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Thursday, April 25, 2013

UK Avoids a Triple-Dip Recession on 0.3% Growth

George Osborne meets China Vice Premier
George Osborne meets China Vice Premier (Photo credit: HM Treasury)
By Bloomberg

London, Apr.25, daily stocks .- Britain’s economy avoided a triple- dip recession in the first quarter with expansion that exceeded economists’ forecasts and will provide relief to a government criticized for failing to foster a recovery.
Gross domestic product rose 0.3 percent in the period, the Office for National Statistics said today in London. The median forecast of 37 economists in a Bloomberg News survey was for 0.1 percent growth. From a year earlier, GDP rose 0.6 percent, the most since the fourth quarter of 2011. The pound surged.
Chancellor of the Exchequer George Osborne’s austerity plan has come under pressure after Fitch Ratings downgraded the U.K. last week and the International Monetary Fund said the government should relax fiscal tightening to foster growth. Yesterday the Treasury and the Bank of England extended their credit-boosting program as they warned that risks of renewed stresses in bank funding markets remain because of the euro-area crisis.
“The Funding for Lending extension is relatively positive. It will limit damage, but it won’t drive the economy toward strong growth,” said Joost Beaumont, an economist at ABN Amro Holding NV in Amsterdam. “The external picture has worsened and domestically you still have the factors that have been at play for a while, high inflation, austerity, tight credit conditions.”
Services rose 0.6 percent in the first quarter from the previous three months, boosted by distribution, hotels and restaurants. Production increased 0.2 percent, led by a 3.2 percent surge in mining and quarrying, while construction dropped 2.5 percent.

Weather Impact

The pound soared against the dollar after the data were published, rising at least 0.7 percent. Sterling traded at $1.5412 as of 9:33 a.m. London time, up 0.9 percent from yesterday. Gilts declined, pushing the 10-year yield up 3 basis points to 1.72 percent.
The statistics office said that snowfall and cold weather during the first quarter appear to have had a “limited impact” on GDP. “The strongest evidence was that it reduced retail output in January and March 2013, but boosted demand for electricity and gas,” it said.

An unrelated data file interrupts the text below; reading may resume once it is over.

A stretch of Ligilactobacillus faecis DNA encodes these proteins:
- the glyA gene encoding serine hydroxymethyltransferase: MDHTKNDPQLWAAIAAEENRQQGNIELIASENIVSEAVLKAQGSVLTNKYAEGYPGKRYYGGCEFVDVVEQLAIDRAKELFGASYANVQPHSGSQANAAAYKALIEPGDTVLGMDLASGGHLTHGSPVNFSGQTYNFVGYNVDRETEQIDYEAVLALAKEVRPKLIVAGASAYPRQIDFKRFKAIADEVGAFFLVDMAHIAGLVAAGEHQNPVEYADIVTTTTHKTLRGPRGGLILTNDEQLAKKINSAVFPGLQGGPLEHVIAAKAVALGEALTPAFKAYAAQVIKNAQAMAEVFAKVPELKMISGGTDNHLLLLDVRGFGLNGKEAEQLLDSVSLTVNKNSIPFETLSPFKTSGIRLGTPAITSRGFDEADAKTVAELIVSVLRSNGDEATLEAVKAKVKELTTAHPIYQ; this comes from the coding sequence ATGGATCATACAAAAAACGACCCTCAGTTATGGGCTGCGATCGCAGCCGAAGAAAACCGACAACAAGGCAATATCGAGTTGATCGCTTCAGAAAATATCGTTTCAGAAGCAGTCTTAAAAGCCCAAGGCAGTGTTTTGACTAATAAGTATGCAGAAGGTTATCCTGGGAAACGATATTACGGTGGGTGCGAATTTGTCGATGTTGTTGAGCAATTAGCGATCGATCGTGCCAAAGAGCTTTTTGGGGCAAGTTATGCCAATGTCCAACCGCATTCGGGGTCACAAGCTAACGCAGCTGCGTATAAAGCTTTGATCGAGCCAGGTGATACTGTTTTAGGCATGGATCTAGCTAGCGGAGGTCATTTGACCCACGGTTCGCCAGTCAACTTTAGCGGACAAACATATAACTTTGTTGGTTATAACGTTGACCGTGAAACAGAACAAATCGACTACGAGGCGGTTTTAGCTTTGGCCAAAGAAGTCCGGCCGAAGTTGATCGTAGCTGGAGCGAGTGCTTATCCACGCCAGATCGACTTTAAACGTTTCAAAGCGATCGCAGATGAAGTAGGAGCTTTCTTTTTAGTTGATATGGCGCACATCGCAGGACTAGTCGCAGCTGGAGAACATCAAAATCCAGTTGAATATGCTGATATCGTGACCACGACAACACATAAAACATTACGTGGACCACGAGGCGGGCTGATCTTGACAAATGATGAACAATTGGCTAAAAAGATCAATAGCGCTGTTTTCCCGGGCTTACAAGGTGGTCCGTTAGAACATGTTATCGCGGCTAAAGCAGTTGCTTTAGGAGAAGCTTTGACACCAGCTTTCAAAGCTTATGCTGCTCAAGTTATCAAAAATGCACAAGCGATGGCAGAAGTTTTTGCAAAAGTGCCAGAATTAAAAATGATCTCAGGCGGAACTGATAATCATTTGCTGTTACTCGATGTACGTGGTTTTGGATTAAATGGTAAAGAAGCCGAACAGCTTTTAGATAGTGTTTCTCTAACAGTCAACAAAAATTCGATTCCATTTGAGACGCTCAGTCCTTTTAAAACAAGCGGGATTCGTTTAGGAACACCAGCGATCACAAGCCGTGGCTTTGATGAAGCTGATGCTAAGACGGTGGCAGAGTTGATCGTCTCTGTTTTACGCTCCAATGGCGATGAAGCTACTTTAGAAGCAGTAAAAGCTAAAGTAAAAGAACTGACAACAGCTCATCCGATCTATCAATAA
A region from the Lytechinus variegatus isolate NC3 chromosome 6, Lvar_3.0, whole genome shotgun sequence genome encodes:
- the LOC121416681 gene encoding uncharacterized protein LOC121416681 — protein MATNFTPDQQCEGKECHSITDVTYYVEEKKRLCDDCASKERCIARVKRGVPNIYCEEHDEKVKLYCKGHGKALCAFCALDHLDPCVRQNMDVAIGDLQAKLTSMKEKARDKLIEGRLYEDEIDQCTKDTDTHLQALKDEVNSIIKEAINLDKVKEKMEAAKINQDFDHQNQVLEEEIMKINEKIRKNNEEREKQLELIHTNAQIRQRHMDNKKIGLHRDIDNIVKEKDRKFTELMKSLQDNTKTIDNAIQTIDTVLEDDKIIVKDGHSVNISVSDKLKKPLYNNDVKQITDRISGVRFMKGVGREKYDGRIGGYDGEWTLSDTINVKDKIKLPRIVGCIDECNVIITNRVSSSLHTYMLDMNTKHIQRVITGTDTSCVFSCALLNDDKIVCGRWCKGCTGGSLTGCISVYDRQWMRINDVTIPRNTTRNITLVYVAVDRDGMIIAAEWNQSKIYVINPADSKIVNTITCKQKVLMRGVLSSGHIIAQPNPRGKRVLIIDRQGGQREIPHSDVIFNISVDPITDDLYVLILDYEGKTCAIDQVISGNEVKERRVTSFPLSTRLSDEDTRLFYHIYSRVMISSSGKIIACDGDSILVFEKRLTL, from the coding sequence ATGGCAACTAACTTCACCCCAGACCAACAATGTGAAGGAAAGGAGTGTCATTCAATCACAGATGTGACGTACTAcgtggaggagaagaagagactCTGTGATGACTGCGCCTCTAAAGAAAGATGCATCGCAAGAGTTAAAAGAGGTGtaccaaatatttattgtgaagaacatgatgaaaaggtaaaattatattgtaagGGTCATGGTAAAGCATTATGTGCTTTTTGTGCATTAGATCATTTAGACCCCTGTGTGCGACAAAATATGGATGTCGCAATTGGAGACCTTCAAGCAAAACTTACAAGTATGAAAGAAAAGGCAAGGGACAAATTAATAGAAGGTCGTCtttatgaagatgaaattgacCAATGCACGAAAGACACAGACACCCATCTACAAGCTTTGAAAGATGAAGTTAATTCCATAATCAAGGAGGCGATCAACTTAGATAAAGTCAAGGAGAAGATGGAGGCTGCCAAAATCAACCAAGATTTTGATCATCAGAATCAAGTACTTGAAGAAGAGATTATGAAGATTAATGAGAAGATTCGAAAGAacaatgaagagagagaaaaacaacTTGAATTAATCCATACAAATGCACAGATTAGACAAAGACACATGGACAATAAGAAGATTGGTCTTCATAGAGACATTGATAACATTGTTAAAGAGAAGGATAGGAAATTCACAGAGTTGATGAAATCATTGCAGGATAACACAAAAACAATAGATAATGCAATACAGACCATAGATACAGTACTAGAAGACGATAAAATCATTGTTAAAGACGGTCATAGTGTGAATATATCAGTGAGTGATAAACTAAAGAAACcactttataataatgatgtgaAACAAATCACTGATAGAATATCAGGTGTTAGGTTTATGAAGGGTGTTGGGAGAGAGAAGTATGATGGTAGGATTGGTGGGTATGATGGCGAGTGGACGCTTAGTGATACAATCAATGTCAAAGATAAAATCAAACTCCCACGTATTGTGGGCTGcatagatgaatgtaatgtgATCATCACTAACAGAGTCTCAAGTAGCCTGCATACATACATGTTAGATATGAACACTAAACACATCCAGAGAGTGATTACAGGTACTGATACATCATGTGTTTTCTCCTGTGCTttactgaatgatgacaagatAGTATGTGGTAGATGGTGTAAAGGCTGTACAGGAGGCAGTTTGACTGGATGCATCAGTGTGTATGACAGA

Today’s report is a preliminary estimate and based on about 44 percent of the data that will ultimately be available. Six of the 37 economists in the Bloombers survey predicted a contraction.

Below Peak

While the U.S., German and Canadian economies are back above their pre-recession levels, U.K. GDP remains 2.6 percent below its peak in the first quarter of 2008. It means Britain remains mired in its longest peacetime slump of any since at least 1920, according to the National Institute of Economic and Social Research.
The economy has grown 1.2 percent since the third quarter of 2010, just after the Conservative-Liberal Democrat coalition came to power in May of that year.
Recovery prospects are poor, with the debt crisis in the euro area sapping demand in the biggest market for British goods while inflation running at 2.8 percent eats into household incomes. The 17-nation euro region shrank 0.1 percent in the first quarter, according to a Bloomberg survey published on April 11. The official figures will be released on May 15.
Unilever, the world’s second-biggest consumer-goods company, reported the slowest quarterly growth in two years today as demand in Europe was held back by weaker consumer confidence. Sales fell 3.1 percent in Europe, the biggest decline in more than three years, according to the London- and Rotterdam-based company.

U.S. Outlook

A pickup in growth in the U.S. may help. The world’s biggest economy grew in the first quarter at a 3 percent annual rate after expanding at a 0.4 percent pace in the final three months of 2012, according to the median forecast in a survey. The data will be released by the Commerce Department tomorrow.
BOE policy makers have split on the need to provide more stimulus to the economy through quantitative easing. Governor Mervyn King has wanted to buy more bonds for three consecutive months, but has been outvoted by a majority on the nine-member Monetary Policy Committee, minutes of their meetings show.
Fitch Ratings last week became the second ratings company to strip Britain of its top credit grade and the IMF urged Osborne to consider putting a brake on budget cuts as it lowered its 2013 growth forecast to 0.7 percent. Officials from the Washington-based lender will visit London next month to present their audit of the U.K. economy.
Prime Minister David Cameron’s Conservative Party trails behind the Labour opposition by about nine percentage points in recent polls, with a general election just over two years away.
The FLS began in August to give banks access to cheaper funding, provided they pass on the savings to businesses and consumers. The revamp of the program announced yesterday is aimed at boosting lending to smaller firms, while the plan is also being expanded to allow access to some non-bank lenders such as financial leasing corporations. ...
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